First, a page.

Dorner’s death raises new social questions
Christopher Dorner, the former LAPD officer accused of murdering retired police captain Randal Quan’s daughter, Monica Quan and her fiancé, Keith Lawrence, was confirmed to have died in a cabin in Big Bear, CA.
A fire was started in the cabin on Tuesday presumably when police officers threw tear gas grenades inside. CNN reported on Friday that he remains of a body found inside were confirmed to be those of Dorner by the San Bernardino County Sheriff’s Department.
Dorner’s manifesto has received large amounts of attention and is available in its entirety on ktla.com. The case has caused controversy in regards to the treatment of Dorner and whether or not he was justified in his beliefs and actions.
In his manifesto, he claimed that the LAPD “has not changed since the Rampart and Rodney King days. It has gotten worse.” He believed he has been fired from the department for reporting the use of excessive force by a fellow officer. This event triggered him to write his manifesto, revealing what he saw as the problems not only in the LAPD, but society in general.
What Dorner’s case has revealed is that many people supported him and saw him as a voice reason, even though he committed blatant acts of violence. On the other hand, there are also individuals who believe he was an insane murderer.
It is this rift that is perhaps the most important aspect of the events surrounding Christopher Dorner. When you look beyond the simple question of whether or not he was innocent, or a target of the LAPD, it becomes clear that it is necessary to analyze the nation’s response to Dorner’s actions, and why it is that so many people supported him.
What it all seems to boil down to is empathy. Dorner made it quite clear in his manifesto that he saw himself as a victim of an inherently corrupt and racist department. To many people this seems absurd because it is nice to believe that corruption and racism no longer exist.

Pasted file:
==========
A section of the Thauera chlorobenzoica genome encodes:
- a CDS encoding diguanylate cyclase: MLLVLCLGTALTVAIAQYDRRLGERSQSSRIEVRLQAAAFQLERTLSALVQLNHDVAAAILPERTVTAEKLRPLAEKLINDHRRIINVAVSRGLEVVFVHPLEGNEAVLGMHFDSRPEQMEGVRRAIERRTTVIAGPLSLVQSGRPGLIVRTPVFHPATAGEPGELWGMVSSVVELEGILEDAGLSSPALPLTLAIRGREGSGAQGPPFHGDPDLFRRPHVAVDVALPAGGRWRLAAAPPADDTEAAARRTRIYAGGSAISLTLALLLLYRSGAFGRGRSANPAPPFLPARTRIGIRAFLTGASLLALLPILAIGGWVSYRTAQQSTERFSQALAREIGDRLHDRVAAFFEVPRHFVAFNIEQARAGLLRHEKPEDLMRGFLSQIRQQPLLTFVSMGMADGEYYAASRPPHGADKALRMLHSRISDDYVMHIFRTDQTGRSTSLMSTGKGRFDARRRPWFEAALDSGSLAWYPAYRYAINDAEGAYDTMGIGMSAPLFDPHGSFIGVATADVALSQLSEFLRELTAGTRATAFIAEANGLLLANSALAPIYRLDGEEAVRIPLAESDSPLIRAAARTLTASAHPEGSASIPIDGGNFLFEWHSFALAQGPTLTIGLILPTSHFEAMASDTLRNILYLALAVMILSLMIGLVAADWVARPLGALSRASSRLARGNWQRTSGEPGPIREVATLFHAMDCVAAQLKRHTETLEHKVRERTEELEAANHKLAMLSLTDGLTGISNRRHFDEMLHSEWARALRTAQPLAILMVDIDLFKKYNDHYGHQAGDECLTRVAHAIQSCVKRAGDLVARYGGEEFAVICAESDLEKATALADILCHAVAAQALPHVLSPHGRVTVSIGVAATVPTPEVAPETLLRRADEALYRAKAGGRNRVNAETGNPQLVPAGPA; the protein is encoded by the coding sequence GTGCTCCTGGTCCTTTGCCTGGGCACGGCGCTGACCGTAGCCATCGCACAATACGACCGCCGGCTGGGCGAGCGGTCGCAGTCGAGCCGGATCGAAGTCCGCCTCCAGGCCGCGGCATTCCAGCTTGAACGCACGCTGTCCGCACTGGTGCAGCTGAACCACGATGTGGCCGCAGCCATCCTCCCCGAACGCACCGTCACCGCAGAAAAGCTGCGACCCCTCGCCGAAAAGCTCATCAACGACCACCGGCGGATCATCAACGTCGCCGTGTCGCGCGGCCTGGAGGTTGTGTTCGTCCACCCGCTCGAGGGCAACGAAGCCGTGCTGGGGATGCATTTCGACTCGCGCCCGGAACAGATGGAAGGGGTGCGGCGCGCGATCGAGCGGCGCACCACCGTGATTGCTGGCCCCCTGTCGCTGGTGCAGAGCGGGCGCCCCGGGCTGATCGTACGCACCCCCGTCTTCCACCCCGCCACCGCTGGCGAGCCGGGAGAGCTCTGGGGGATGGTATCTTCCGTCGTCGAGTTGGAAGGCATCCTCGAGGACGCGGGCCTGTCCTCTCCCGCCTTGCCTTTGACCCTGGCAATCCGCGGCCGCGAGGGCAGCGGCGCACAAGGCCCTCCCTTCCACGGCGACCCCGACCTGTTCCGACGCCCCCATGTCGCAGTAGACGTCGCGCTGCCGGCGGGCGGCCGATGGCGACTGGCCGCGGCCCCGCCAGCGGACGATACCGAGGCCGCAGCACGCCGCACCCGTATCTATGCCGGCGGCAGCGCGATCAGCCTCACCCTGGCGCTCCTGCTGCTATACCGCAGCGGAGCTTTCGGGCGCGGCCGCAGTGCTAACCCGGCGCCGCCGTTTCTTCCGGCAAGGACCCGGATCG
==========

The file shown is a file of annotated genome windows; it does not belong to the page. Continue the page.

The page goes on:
A distinction needs to be made between condoning Dorner’s actions and trying to understand his perspective. Whenever an individual like Dorner comes along, we need to evaluate the social circumstances that are taking place.
The fact is that many minority people in Los Angeles still feel victimized or targeted by the police department, so it is no surprise that when someone writes an entire manifesto confirming these feelings, he would be supported.
I cannot say that I have ever witnessed police brutality or have been a victim of it, but there are still people who have. A fundamental mistrust of an institution such as the LAPD by the people they are sworn to protect would be a cause for concern in any society.
Again, there is a fine line between condoning murder and trying to understand the reasons behind murder. Why is it that so many people were and are still willing to raise Dorner, who committed acts of extreme violence, to the status of a reasonable or even heroic individual? This is perhaps the most fundamental questions regarding all of these events.
Now that Dorner has been confirmed deceased, we must as a society evaluate and objectively observe the societal implications not only of Dorner’s actions, but of the reactions to those actions.
I do not in any way believe that Dorner was justified in committing murder, but I do believe it is important to try and understand why so many people, even people who have never been victims of police brutality, felt that he was.
There is no question that Dorner’s actions were horrific, but it is important to keep in mind the implications of the responses that were supportive of him. They have highlighted a problem in our society regarding the fundamental and ever-growing mistrust of authority.
Perhaps Christopher Dorner did have an important message for society, however his clouded judgment has left it up to us to decipher the importance of his message.